City celebrates historic designation

Alex Doty • Dec 5, 2016 at 8:00 AM

Grand Haven’s downtown area now has the designation to back up claims of being a historic community, thanks to its placement on the National Register of Historic Places.

“About two years ago we applied, and we received confirmation … that we had two applications that were both approved,” Grand Haven Main Street Executive Director Diane Sheridan said.

The National Register is the official list of the nation's historic places worthy of preservation. Authorized by the National Historic Preservation Act of 1966, the National Park Service's register is part of a program to coordinate and support public and private efforts to identify, evaluate and protect America's historic and archeological resources.

Other cities in the area with their downtowns listed on the National Register of Historic Places include Holland, Allegan and Lowell. Grand Rapids also has several historic districts/neighborhoods, including the Heartside Historic District, Heritage Hill and the Ledyard Block.

“It has been a journey of almost three years,” Sheridan said. “I worked on it as a volunteer before I started officially in Grand Haven.”

Benefits of the designation include a listing in the National Register Archives; the encouragement of preservation of historic resources; and opportunities for specific preservation incentives such as federal preservation grants for planning and rehabilitation, federal investment tax credits, preservation easements to non-profit organizations, and other possible state funding opportunities.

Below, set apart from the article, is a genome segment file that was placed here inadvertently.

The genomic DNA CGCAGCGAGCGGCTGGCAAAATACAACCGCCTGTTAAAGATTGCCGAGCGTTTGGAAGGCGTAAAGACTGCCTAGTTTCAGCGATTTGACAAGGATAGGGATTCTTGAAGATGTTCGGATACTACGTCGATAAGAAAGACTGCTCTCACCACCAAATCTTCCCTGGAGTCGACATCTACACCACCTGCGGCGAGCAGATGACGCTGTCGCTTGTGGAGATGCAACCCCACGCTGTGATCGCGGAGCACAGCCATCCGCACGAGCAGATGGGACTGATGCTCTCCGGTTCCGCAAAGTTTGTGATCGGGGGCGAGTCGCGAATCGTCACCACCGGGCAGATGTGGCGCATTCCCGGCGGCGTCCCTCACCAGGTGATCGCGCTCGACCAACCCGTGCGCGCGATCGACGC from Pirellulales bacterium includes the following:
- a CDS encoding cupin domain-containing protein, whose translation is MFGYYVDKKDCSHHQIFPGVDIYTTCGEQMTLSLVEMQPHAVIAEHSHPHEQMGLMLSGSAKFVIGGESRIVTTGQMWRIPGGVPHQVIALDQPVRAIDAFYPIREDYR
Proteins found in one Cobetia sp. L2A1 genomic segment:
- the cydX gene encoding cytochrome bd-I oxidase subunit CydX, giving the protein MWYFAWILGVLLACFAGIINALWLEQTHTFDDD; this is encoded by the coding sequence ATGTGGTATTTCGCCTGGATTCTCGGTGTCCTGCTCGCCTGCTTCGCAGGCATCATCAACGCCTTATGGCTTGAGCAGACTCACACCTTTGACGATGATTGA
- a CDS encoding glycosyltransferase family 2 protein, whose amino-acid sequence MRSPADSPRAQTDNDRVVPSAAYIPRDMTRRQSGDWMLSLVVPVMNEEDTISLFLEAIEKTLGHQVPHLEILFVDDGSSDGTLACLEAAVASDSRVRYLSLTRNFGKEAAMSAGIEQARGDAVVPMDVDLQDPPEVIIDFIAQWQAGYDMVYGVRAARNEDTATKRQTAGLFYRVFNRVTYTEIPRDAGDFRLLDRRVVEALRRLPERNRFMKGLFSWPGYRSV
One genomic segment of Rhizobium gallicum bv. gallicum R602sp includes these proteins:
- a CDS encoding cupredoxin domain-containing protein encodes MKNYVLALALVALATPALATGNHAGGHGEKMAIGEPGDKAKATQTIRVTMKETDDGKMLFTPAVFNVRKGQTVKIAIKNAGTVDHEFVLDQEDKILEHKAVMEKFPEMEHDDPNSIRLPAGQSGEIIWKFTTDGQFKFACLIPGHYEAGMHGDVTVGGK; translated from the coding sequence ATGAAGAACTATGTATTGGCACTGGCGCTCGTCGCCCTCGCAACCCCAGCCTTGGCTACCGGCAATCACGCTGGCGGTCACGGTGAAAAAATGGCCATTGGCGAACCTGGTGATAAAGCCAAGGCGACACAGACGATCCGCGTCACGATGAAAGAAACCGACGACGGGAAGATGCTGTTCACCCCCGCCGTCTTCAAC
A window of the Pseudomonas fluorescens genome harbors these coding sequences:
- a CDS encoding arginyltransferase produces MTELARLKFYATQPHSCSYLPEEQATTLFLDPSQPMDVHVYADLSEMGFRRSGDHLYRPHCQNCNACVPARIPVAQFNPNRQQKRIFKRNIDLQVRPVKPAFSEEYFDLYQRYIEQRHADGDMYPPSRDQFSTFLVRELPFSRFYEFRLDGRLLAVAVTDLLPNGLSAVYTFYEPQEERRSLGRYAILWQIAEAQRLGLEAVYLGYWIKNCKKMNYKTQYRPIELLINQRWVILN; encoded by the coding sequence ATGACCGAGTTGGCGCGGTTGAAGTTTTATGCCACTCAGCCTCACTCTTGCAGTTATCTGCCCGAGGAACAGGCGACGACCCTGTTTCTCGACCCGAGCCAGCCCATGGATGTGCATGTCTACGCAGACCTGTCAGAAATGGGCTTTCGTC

A listing on the National Register places no restrictions on private property.

The city’s applications call it the Grand Haven Central Historic District.

“The period of significance is the 1860s to the early 21st century,” Sheridan said of the district. “We have 120 structures and one area — which is the (Central) Park — in that list.”

The district extends east along Washington Avenue from Harbor Drive to just past Sixth Street. The district includes buildings on the streets paralleling Washington for several blocks on the south and north, including along Franklin and Columbus avenues.

“Our second (designation) is the Grand Trunk Western Railroad coal tipple, which was built in about 1924-25,” Sheridan said.

Main Street officials cut a ribbon for the achievement during City Council’s Nov. 21 meeting, and officials say more recognition designating the registered places will be coming soon.

“We will be getting a plaque and installing those over the next several months,” Sheridan said. “Maybe in the spring.”

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